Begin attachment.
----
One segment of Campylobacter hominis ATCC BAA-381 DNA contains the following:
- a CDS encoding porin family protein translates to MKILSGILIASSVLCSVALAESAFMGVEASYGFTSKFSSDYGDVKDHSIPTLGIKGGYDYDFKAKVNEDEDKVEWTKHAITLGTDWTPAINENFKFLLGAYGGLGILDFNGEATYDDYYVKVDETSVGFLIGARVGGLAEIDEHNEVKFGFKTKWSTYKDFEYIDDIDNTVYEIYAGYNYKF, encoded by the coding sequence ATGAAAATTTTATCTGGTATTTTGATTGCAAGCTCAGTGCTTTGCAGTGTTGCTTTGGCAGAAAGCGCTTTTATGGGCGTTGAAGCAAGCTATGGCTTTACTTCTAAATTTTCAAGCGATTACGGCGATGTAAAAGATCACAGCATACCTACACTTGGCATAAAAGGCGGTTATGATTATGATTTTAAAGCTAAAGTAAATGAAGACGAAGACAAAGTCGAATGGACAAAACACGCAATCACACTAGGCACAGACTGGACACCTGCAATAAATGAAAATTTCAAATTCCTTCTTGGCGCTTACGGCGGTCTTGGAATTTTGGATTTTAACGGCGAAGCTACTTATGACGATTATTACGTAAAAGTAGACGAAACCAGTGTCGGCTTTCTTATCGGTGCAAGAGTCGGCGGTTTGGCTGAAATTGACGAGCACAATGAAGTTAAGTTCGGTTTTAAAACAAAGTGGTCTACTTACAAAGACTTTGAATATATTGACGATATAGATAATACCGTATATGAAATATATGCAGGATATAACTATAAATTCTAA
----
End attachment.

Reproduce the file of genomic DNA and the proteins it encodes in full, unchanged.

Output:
One segment of Campylobacter hominis ATCC BAA-381 DNA contains the following:
- a CDS encoding porin family protein translates to MKILSGILIASSVLCSVALAESAFMGVEASYGFTSKFSSDYGDVKDHSIPTLGIKGGYDYDFKAKVNEDEDKVEWTKHAITLGTDWTPAINENFKFLLGAYGGLGILDFNGEATYDDYYVKVDETSVGFLIGARVGGLAEIDEHNEVKFGFKTKWSTYKDFEYIDDIDNTVYEIYAGYNYKF, encoded by the coding sequence ATGAAAATTTTATCTGGTATTTTGATTGCAAGCTCAGTGCTTTGCAGTGTTGCTTTGGCAGAAAGCGCTTTTATGGGCGTTGAAGCAAGCTATGGCTTTACTTCTAAATTTTCAAGCGATTACGGCGATGTAAAAGATCACAGCATACCTACACTTGGCATAAAAGGCGGTTATGATTATGATTTTAAAGCTAAAGTAAATGAAGACGAAGACAAAGTCGAATGGACAAAACACGCAATCACACTAGGCACAGACTGGACACCTGCAATAAATGAAAATTTCAAATTCCTTCTTGGCGCTTACGGCGGTCTTGGAATTTTGGATTTTAACGGCGAAGCTACTTATGACGATTATTACGTAAAAGTAGACGAAACCAGTGTCGGCTTTCTTATCGGTGCAAGAGTCGGCGGTTTGGCTGAAATTGACGAGCACAATGAAGTTAAGTTCGGTTTTAAAACAAAGTGGTCTACTTACAAAGACTTTGAATATATTGACGATATAGATAATACCGTATATGAAATATATGCAGGATATAACTATAAATTCTAA